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GLOBAL MARKETS-Asia shares slip on US tax uncertainty, sterling falls on doubts over May

From Reuters - November 12, 2017

TOKYO (Reuters) - Asian shares stepped back in cautious trade on Monday as investors look to see whether U.S. Republicans can hammer out a tax reform deal quickly, while the British pound fell on growing doubts over Prime Minister Theresa Mays leadership.

European shares are expected to be largely unchanged. Spread betters expect France's CAC .FCHI and Germany's DAX .GDAXI to open almost flat, while Britain's FTSE .FTSE is seen rising 0.3 percent from Friday's six-week low.

Tokyo's benchmark Nikkei .N225 dropped 0.9 percent, bringing down MSCI's Asia-Pacific Index .MIAP00000PUS 0.5 percent. Excluding Japan, shares in the region .MIAPJ0000PUS were down just 0.1 percent, with mainland Chinese shares .CSI rising as much as 0.6 percent to two-year highs.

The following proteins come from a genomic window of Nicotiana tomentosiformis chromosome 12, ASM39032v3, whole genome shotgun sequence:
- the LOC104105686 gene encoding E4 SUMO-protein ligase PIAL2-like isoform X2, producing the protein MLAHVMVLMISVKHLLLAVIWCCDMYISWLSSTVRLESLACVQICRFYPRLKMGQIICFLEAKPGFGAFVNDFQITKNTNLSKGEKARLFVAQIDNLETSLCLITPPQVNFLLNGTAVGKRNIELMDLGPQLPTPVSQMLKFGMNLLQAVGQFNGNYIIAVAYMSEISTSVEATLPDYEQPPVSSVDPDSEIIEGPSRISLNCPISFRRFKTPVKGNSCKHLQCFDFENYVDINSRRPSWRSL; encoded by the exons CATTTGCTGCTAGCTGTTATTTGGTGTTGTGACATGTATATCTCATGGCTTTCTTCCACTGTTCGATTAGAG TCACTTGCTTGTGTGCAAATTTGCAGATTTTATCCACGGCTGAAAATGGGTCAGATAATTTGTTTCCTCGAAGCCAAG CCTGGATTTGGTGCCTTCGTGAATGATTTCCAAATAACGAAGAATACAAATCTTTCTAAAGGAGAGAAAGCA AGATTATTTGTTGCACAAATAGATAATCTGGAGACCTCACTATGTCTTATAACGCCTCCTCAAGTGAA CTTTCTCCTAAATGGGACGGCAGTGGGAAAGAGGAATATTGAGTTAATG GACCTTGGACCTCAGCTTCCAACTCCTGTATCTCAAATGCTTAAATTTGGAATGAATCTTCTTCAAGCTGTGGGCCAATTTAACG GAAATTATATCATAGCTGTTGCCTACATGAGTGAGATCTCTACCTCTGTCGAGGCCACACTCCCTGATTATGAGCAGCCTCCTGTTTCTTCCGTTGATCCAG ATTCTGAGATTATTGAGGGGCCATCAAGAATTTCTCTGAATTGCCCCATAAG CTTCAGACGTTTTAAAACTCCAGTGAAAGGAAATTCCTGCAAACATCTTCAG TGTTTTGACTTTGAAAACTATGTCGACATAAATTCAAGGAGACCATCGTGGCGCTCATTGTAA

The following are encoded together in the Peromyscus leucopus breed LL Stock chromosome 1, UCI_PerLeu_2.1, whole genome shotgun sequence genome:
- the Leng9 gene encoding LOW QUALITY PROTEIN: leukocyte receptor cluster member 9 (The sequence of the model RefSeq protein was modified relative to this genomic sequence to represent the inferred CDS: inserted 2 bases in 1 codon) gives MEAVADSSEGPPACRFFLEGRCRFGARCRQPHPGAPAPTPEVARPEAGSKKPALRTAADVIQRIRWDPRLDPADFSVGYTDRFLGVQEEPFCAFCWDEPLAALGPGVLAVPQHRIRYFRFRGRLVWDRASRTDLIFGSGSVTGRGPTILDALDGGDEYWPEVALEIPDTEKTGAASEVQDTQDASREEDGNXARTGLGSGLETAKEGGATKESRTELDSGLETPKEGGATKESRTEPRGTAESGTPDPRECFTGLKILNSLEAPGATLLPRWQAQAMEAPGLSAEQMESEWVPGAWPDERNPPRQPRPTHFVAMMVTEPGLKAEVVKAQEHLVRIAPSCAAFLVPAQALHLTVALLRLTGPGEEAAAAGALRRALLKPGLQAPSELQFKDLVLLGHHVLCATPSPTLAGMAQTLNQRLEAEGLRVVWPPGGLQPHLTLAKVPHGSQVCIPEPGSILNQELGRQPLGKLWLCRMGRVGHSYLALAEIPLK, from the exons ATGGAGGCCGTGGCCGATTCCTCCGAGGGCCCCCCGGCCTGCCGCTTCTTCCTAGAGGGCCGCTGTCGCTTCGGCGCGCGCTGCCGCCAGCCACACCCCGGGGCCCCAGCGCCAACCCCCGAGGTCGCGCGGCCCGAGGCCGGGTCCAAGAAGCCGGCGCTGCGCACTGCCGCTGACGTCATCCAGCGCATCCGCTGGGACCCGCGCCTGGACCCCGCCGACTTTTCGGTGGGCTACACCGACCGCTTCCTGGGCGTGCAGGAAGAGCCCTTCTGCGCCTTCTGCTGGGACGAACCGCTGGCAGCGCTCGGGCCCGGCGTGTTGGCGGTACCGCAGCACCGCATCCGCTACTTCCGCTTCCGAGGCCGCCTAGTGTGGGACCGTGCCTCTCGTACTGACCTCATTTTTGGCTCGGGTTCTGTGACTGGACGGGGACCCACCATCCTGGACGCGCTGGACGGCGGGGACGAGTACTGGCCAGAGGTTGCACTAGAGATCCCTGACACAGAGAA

The S&P 500 index .SPX had ended its eight-week winning streak By Friday's Wall Street close as investors took their profits after U.S. Senate Republicans had unveiled a new tax plan that differed from the House of Representatives' version.

There are few signs of a compromise yet, with the head of the House of Representatives tax-writing committee opposing a proposal from Senate Republicans that would hike taxes for some middle class Americans.

All eyes are on what the Senate and the House of Representatives will do on their tax bills, said Nobuhiko Kuramochi, chief strategist at Mizuho Securities.

That there is debate is not surprising at all. Still, it is an uphill moment for markets, he said.

In the currency market, the dollar was also shackled by the uncertainty over the fate of the tax cut plans.

The euro EUR= traded at $1.1647, down slightly after showing its first weekly gain in four weeks last week.

The dollar fetched 113.42 yen JPY=, more than a full yen below its near seven-month high of 114.735 yen touched a week ago.

The British pound GBP=D4 came under renewed pressure, slipping 0.5 percent to $1.3120 after the Times newspaper reported on Sunday that 40 Conservative lawmakers had agreed to sign a letter of no confidence in May.

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